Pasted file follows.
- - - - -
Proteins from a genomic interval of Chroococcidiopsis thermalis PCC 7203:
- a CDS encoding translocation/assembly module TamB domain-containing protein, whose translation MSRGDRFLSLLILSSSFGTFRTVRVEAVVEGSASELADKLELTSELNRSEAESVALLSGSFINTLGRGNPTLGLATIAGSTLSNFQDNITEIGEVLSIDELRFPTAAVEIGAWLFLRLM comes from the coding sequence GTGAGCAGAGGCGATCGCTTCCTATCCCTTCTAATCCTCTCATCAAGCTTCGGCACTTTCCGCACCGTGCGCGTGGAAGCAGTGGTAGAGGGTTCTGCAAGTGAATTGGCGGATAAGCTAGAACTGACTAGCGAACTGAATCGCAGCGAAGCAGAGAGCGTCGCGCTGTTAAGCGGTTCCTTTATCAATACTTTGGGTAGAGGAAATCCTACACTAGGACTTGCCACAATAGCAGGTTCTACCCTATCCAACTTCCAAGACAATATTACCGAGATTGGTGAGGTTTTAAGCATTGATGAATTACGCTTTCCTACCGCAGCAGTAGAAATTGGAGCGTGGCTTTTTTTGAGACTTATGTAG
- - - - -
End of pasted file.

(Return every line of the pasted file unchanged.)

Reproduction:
Proteins from a genomic interval of Chroococcidiopsis thermalis PCC 7203:
- a CDS encoding translocation/assembly module TamB domain-containing protein, whose translation MSRGDRFLSLLILSSSFGTFRTVRVEAVVEGSASELADKLELTSELNRSEAESVALLSGSFINTLGRGNPTLGLATIAGSTLSNFQDNITEIGEVLSIDELRFPTAAVEIGAWLFLRLM comes from the coding sequence GTGAGCAGAGGCGATCGCTTCCTATCCCTTCTAATCCTCTCATCAAGCTTCGGCACTTTCCGCACCGTGCGCGTGGAAGCAGTGGTAGAGGGTTCTGCAAGTGAATTGGCGGATAAGCTAGAACTGACTAGCGAACTGAATCGCAGCGAAGCAGAGAGCGTCGCGCTGTTAAGCGGTTCCTTTATCAATACTTTGGGTAGAGGAAATCCTACACTAGGACTTGCCACAATAGCAGGTTCTACCCTATCCAACTTCCAAGACAATATTACCGAGATTGGTGAGGTTTTAAGCATTGATGAATTACGCTTTCCTACCGCAGCAGTAGAAATTGGAGCGTGGCTTTTTTTGAGACTTATGTAG